- You Have TWO Family Trees!
Remember that “Everyone Has Two Family Trees – A Genealogical Tree and a Genetic Tree.” Your Genealogical Tree is the tree containing ALL of your ancestors. However, only a tiny subset of these individuals actually (randomly) contributed DNA to the genome that you walk around with today. These ancestors are the only individuals in your Genetic Tree. It has been estimated, for example, that at 10 generations, only about 10-12% of ancestors in your Genealogical Tree are actually in your Genetic Tree!
Accordingly, even if a decent percentage of your ancestors at 10 generations originated in the British Isles, there is possibility that your DNA – and thus your Genetic Ethnicity Prediction – could include very little or absolutely no British Isles ancestry, simply because of the rules of genetics.
Ancestry.com tries to explain this as well (I’m biased, but I think my “Everyone Has Two Trees” explanation is a little clearer; I’ve had great luck explaining this to newbies):
So if you look at your family tree, it may indicate a pedigree-based ethnicity of 30% English, 20% Scandinavian, and 50% Italian (based on birth locations of your great-great-great grandparents). While this is one valid way to look at ethnicity (and in fact has been the only way until recently), DNA analysis can reveal the actual percentage of your DNA that is reflected by these ethnic groups. So your genetic-based ethnicity might reveal you are 40% British Isles, 15% Scandinavian, and 45% Southern European. Both measures are accurate and informative—but they are measuring different things.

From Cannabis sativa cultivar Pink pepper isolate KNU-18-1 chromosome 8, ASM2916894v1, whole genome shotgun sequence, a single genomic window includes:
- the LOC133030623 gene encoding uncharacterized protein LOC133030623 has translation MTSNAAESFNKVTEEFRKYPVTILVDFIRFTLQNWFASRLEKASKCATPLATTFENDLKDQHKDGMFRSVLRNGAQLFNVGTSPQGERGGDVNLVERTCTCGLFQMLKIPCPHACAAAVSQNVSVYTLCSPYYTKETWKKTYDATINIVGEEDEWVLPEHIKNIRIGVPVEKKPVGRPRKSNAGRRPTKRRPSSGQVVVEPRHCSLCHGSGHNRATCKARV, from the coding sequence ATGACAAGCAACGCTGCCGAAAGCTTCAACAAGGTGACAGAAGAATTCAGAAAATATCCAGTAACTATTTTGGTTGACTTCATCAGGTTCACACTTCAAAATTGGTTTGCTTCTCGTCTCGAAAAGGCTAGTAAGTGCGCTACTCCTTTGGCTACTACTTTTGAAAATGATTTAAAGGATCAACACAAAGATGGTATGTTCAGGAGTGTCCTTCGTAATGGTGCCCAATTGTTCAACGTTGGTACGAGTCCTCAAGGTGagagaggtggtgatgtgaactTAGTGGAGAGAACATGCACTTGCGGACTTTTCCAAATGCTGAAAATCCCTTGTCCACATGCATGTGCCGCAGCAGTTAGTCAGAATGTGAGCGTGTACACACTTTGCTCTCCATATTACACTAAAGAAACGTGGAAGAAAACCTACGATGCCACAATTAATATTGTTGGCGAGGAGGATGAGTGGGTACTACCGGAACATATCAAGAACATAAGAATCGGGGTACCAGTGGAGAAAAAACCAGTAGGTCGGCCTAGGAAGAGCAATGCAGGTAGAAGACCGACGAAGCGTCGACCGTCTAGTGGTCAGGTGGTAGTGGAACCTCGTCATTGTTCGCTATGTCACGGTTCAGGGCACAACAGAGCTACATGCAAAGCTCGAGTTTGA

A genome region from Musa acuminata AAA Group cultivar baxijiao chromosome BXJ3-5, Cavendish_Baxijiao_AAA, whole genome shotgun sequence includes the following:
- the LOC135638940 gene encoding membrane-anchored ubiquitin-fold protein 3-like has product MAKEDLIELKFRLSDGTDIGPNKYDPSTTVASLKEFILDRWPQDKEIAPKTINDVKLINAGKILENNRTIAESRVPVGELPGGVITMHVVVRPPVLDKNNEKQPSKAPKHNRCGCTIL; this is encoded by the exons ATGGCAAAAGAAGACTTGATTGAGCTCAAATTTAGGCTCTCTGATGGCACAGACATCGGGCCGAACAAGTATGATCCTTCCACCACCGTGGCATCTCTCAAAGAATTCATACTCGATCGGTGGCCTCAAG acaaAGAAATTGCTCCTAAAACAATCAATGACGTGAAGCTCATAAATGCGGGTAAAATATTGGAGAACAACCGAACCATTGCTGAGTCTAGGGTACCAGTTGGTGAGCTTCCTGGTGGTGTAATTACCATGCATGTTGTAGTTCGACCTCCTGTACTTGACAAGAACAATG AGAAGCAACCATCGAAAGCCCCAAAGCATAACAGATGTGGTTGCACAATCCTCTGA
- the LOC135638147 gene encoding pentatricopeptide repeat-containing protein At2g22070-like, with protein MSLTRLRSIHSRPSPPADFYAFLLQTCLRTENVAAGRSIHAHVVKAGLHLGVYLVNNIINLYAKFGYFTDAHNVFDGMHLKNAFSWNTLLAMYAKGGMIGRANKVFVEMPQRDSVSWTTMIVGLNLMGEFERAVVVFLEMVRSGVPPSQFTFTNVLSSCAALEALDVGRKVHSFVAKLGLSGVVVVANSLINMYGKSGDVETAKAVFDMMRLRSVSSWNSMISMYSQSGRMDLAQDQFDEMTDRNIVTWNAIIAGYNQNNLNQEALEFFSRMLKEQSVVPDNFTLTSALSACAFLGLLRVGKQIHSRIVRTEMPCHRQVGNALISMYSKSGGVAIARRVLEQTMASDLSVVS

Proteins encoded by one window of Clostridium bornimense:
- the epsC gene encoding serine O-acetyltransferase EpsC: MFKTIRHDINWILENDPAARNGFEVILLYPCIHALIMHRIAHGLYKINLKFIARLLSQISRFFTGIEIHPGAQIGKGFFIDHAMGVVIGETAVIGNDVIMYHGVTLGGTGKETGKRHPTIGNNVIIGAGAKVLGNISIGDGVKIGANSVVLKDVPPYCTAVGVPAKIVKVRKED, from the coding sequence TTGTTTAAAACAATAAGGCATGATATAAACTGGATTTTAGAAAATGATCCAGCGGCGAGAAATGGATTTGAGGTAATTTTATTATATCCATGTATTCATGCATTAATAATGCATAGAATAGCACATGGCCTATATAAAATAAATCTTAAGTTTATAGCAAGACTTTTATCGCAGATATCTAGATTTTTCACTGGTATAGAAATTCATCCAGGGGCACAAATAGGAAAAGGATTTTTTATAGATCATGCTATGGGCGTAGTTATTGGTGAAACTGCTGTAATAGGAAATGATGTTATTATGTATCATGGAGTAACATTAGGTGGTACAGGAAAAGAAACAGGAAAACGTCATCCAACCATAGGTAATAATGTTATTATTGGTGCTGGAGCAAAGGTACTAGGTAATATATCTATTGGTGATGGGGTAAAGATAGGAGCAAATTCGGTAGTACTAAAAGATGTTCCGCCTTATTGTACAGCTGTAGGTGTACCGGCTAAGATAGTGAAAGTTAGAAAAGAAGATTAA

- Misleading Labels
Another issue with any biogeographical estimate is the labels used to describe a population. For example, what does “Scandinavian” or “Central European” really mean? Does “Scandinavian” mean that great-grandpa must have been a Swede, or does it mean something else?
Ancestry.com defines the “Scandinavian” with the modern day locations of Norway, Sweden, Denmark, but explains in their FAQ that it can mean much, much more:
Ethnic groups moved around. Because people move over time, (and when they do they take their DNA with them), a group may contribute DNA to other groups at different times. So ethnic groups can be defined by time and place—not just location. For example, if you have German or British ancestors in your family tree, it’s a possibility that your genetic ethnicity may be partly Scandinavian. The Viking invasions and conquests about a thousand years ago are likely responsible for occurrences of Scandinavian ethnicity throughout other regions. And there are similar examples for other ethnicities. With your results, we provide historical information describing migrations to and from the regions to give you a broader picture of the origins of your DNA.
Similarly, the “Central European” label is defined to include the enormous swath of land in Europe including the modern day locations of Austria, Belgium, France, Germany, Netherlands, Switzerland, Slovenia, Czech Republic, Luxembourg, and Liechtenstein.